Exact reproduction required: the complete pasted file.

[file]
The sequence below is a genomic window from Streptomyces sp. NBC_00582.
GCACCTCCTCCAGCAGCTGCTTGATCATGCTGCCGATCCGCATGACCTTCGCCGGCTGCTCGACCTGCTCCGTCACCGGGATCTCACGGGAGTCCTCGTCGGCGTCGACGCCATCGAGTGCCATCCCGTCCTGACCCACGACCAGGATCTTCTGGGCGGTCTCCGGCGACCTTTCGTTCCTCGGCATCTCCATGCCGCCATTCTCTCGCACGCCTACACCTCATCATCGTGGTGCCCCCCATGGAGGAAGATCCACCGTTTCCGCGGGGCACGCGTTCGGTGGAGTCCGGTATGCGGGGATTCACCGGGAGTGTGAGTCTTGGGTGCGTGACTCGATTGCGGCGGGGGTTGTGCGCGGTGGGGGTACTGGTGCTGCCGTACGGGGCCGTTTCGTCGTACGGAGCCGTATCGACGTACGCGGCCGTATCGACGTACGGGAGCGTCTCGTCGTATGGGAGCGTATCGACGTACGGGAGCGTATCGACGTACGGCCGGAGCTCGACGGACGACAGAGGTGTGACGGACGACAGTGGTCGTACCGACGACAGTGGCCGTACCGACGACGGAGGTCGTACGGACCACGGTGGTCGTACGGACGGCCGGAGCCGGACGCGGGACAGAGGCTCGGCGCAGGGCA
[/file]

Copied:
The sequence below is a genomic window from Streptomyces sp. NBC_00582.
GCACCTCCTCCAGCAGCTGCTTGATCATGCTGCCGATCCGCATGACCTTCGCCGGCTGCTCGACCTGCTCCGTCACCGGGATCTCACGGGAGTCCTCGTCGGCGTCGACGCCATCGAGTGCCATCCCGTCCTGACCCACGACCAGGATCTTCTGGGCGGTCTCCGGCGACCTTTCGTTCCTCGGCATCTCCATGCCGCCATTCTCTCGCACGCCTACACCTCATCATCGTGGTGCCCCCCATGGAGGAAGATCCACCGTTTCCGCGGGGCACGCGTTCGGTGGAGTCCGGTATGCGGGGATTCACCGGGAGTGTGAGTCTTGGGTGCGTGACTCGATTGCGGCGGGGGTTGTGCGCGGTGGGGGTACTGGTGCTGCCGTACGGGGCCGTTTCGTCGTACGGAGCCGTATCGACGTACGCGGCCGTATCGACGTACGGGAGCGTCTCGTCGTATGGGAGCGTATCGACGTACGGGAGCGTATCGACGTACGGCCGGAGCTCGACGGACGACAGAGGTGTGACGGACGACAGTGGTCGTACCGACGACAGTGGCCGTACCGACGACGGAGGTCGTACGGACCACGGTGGTCGTACGGACGGCCGGAGCCGGACGCGGGACAGAGGCTCGGCGCAGGGCA